This past Friday, some friends and I dined at The Publican in the Fulton Market in Chicago for a farewell dinner, as one among us was moving back to Europe to complete a Ph.D. I had dinner here once before, and was impressed with how well the restaurants pulls off the upscale-casual vibe. The reasons for its popularity are manifold – the food is relatively cheap for a Paul Kahan-helmed restaurant, the beer selection is excellent, and Midwesterners love meat.
The restaurant is designed in the style of a beer hall: the large, open, rectangular room contains a few private booths, but most patrons dine communally at long tables. A nice touch: the tables are padded underneath for the comfort of guests’ knees, and as one of our party pointed out, to absorb sound. The synergy of wood and overhead incandescent lighting suffuses the room with a warmth that is a welcome respite from the dipping winter temperatures in Chicago.
I tried to book a reservation two days before our visit, but none was available until 10 pm. We showed up crossing our fingers and were escorted to one of the bar tables. In honour of our departing friend, we ordered German beer, accompanied by gouda and the famous pork rinds. The Kapuziner Weissbier (wheat beer) was refreshing and full-bodied without being too heavy. The Publican’s amuse-bouches de résistance, the pork rinds, are sensationally good: crunchy, not overly greasy, impeccably dusted with spices (one of which I believe is paprika), and a perfect accompaniment to a brew. This is a great example of elevated “lowly food”. Luckily, we arrived early and were seated shortly after receiving our bar order. The bar area was overflowing about an hour after we arrived, and it would have been much more difficult to secure a table.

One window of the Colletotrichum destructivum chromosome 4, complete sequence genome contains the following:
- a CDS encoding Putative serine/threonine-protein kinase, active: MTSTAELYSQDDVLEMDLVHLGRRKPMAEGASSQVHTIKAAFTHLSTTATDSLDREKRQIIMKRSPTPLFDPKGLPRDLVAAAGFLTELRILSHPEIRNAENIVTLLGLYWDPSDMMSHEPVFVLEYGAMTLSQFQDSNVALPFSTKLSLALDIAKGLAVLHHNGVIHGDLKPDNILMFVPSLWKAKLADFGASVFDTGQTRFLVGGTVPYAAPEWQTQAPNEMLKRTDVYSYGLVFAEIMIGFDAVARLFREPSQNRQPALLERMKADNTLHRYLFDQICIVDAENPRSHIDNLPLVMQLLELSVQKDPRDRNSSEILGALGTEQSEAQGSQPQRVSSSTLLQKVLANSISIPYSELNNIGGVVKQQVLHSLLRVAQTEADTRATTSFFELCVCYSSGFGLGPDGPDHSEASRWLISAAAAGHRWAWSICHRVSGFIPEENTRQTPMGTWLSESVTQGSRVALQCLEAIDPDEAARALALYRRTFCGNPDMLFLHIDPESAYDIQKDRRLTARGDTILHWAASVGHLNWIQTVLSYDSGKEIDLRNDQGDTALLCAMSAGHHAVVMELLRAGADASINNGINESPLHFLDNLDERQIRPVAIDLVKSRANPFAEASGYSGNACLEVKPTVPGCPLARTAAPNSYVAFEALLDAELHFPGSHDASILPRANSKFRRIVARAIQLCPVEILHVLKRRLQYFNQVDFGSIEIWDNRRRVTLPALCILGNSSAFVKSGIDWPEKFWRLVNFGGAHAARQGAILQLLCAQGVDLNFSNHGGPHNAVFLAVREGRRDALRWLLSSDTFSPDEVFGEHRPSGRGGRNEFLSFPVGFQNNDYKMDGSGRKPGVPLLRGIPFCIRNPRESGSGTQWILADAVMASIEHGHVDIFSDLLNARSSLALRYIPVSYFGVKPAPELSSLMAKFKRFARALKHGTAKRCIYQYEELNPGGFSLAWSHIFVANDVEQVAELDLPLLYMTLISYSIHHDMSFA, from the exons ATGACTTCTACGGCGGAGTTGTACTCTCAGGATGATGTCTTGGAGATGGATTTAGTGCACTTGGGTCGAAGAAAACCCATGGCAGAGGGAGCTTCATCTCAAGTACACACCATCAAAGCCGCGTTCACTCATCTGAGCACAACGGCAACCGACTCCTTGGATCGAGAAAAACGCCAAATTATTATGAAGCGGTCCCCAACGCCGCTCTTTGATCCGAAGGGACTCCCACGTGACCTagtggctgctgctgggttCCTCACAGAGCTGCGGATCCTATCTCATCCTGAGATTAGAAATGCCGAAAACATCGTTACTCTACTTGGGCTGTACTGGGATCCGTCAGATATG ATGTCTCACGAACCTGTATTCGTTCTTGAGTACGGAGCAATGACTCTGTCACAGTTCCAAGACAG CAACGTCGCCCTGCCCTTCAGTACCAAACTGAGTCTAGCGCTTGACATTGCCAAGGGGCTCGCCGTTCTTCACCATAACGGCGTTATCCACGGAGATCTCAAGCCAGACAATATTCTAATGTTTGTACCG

We settled on four main courses. First up: Bouchot mussels from Maine in butter and gueuze. The alcohol balanced the thick fattiness that can hamper a butter sauce, although the sauce seemed to get saltier as we got to the bottom of the pan. Slices of grapefruit were an unexpected sight on top of country ribs, but their low acidity and slight sweetness were surprisingly effective at bringing out the full flavour of the pork. Curiously, the suckling pig on top of grits tasted like Chinese-style pork, and this made it the least memorable dish for me. The boudin blanc’s uniform, smooth texture contrasted well with fingerling potatoes.
The Publican is a great place to take out-of-town guests to experience, at a reasonable price, the variety of dining experiences that Chicago offers. And I guarantee that they won’t be able to resist an order of beer and pork rinds.